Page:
Went to the cafe and the lady at the café said, ‘oh darl don’t look great.’ Yeah, don’t feel great so drove myself home and then the coffee came right back up immediately, and I had the worst migraine of my life. Unbeknownst to me I had had a brain hemorrhage from an aneurysm that had leaked while I was out jogging. Then from there COVID had just started, so I was also in the no man’s land of getting help because COVID was a thing, nobody knew what covid was back then.
And you know you can’t come into hospital and a whole series of things happen until eventually I had to have emergency brain surgery. And the recovery from that was a lot. That fallout. You know I am so fortunate I am 1% of people who survived a brain hemorrhage without any long-lasting effects.
So once the recovery began, I had just about running 5 kilometres, I thought oh what do I? Do now when I go to 10K. And a friend of mine proposed that we do, Can Too program for 10-kilometer run.
Foolishly thought, sure I can do that, the mental obstacle to overcome that was enormous because the hemorrhage had happened when I was running. So, there was a few hill repeats where there might have been tears bloody death.
But then miraculously, I managed to run 10ks and I thought the enthusiasm got the better of me and thought I’ll do 1/2 marathon.
So I signed up again to do a Can Too program to do a half marathon just over a year ago and two weeks before the half marathon I was informed that I had to have more brain surgery because my aneurysm was reforming. To which I spoke to the surgeon and said after two weeks is fine but I’ve gotta run 1/2 marathon in two weeks please.
And he said fine, no problem but we’ve got to address it in the next month, so then I had to have a more invasive craniotomy surgery for my aneurysm. With the hope that it’s now ended, and this is the end of the aneurysm story.
And I’ve been talking about my aneurysm for so long now I can’t remember why you asked me about my running, didn’t you?
Yeah, I did. I did yeah, but I think that it’s a lovely, all bit obviously the incredibly challenging time for you personally. But geez, it’s a really potted version of who you are. You know you go into you get fit, you get yourself up to five ks. This dreadful event occurs and your response to that post that event is to try and run 10 and then to culminate in 1/2 marathon. So, if anything Siobhan sums you up as a person, I reckon that’s probably as good a job as anyone can do.
I am now in training for this Sydney Morning Herald half Marathon again after last year’s brain surgery.
Good on you and. All power to you. I’m sure you’ll successfully complete and no doubt improve your time.
Yeah, look, I’m just happy to finish someone said to me is a marathon in the future and I thought 06 hours of running, ’cause I’m really slow. I don’t think so. I’m happy with a really slow but finishing 21 ks Thanks very much.
Yeah, well look good on you and good luck with the training and that obviously ultimately the marathon. So, look normally one of the questions that I have is to ask people what their biggest challenge has been over the last two years I think we can safely move on from that question and on the basis that we’ve almost certainly just answered it.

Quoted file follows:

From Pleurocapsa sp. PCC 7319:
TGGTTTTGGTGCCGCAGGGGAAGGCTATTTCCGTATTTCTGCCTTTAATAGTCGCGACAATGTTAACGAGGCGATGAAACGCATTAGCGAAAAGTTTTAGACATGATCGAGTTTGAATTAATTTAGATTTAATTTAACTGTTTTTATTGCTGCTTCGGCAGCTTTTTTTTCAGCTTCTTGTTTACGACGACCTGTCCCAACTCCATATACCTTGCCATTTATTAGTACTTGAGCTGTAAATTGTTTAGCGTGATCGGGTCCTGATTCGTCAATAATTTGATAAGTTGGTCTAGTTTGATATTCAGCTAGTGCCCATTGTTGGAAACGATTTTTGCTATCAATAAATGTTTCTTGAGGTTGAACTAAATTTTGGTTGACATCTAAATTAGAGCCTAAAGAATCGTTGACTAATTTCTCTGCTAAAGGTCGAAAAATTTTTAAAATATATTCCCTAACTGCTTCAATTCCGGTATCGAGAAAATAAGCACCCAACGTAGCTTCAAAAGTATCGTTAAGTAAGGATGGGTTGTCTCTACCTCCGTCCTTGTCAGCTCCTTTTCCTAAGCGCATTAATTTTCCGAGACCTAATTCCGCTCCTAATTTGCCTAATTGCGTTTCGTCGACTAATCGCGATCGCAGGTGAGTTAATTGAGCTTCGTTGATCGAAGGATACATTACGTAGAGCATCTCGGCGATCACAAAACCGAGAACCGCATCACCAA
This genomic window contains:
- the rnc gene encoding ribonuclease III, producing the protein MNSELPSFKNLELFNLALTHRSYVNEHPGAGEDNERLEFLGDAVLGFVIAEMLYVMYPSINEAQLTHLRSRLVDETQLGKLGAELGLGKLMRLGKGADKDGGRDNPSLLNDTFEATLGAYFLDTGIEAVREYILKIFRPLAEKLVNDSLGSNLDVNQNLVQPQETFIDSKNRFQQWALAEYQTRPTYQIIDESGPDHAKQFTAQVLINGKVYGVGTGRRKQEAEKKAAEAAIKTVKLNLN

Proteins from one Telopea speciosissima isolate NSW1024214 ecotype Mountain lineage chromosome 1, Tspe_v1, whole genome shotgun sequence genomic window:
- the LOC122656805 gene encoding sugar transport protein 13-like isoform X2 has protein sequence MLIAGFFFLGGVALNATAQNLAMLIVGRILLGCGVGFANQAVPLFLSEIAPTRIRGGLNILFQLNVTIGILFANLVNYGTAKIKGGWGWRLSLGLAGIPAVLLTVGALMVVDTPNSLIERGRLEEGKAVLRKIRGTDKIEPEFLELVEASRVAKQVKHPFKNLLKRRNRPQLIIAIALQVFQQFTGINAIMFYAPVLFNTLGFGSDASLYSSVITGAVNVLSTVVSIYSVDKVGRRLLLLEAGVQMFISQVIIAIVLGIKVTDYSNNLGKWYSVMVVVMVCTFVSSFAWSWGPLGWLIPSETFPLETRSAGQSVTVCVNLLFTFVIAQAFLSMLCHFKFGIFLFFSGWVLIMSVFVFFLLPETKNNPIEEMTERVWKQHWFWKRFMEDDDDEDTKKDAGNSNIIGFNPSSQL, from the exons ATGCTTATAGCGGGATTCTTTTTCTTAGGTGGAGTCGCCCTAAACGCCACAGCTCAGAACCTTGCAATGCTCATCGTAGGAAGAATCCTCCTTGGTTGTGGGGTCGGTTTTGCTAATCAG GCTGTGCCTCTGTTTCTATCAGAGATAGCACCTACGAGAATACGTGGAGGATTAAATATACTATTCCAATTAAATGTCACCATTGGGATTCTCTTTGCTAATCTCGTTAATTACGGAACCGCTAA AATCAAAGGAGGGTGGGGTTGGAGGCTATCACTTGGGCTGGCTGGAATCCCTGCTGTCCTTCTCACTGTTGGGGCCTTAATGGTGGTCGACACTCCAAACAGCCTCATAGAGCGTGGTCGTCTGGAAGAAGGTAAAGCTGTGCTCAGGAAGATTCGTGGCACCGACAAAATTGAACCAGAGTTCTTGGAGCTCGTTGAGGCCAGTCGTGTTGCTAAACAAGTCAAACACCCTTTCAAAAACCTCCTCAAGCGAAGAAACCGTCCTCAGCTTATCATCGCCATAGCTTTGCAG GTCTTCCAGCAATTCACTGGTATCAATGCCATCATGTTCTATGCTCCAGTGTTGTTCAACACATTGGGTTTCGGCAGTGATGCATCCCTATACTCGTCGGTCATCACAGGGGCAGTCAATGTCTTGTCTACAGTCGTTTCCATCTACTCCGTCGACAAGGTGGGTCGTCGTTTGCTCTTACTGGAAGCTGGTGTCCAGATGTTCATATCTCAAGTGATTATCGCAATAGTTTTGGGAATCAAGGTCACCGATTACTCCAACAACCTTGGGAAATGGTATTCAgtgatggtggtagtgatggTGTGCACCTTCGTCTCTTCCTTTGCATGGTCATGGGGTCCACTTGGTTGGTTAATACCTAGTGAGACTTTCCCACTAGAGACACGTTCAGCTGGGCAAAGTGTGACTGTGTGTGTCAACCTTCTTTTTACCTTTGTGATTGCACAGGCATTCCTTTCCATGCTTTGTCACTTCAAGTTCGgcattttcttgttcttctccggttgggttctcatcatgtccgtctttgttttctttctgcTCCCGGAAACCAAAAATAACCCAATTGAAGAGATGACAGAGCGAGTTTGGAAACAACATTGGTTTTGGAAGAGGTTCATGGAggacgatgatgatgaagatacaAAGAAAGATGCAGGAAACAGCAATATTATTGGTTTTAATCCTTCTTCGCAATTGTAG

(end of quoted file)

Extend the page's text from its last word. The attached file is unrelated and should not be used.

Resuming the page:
It is interesting because I’m sure that these you know often when you talk to people that have had a life changing event like this they do use. They do talk a lot about the word resilience and that that’s what gets you back. You know, it’s interesting that people that haven’t had to go through such significant events never ever would be able to see themselves rising to the challenge in the way that you have.
But I guess one message of all might be that people can indeed work through some of those difficult periods of time and come back.
I think so, I’m not saying it’s an easy journey at all, but life has its ups and downs and its peaks and troughs. And you know, I guess a little bit of life experience helps you know ‘OK, I know that I’ve been here before and I can Get back to Where I was or, you know, I think it’s About adapting and realizing that actually, we have absolutely no control. So just roll with the punches as best can.
I, I think that’s sage advice, indeed talking of advice. What do you think is the best piece of advice you’ve had over the years from a business perspective?
I think there’s two, two in equal measure. The first one is, if you can, get someone to do the things that you can’t, who’s better at them than you are.
So, the first thing I did the first time I could employ someone, or, you know, get a contractor in it was to do my finances. That is not my strength, I’m a creative, and so from the get-go I had someone come in and helped me with the books and with the business.
I think that we all have expertise in a field, play to your strength at all times, if you can, and the 2nd is don’t employ friends and family took me a while to learn that lesson, not gonna lie.
Employee a few too many friends, worked with family for a bit too long. But it comes around to preserving it relationships because in Friendships and family is different to work and business, and as a leader of as someone who runs the business It’s all on you and You have standards and that can sometimes be in conflict with employees and what their expectations are.
Yeah, I don’t employ friends and family anymore.
Yeah, very good pieces of advice, which I guess ultimately when you look back, you’re pretty pleased that you took the advice and that you’ve essentially stuck to those rules ever since.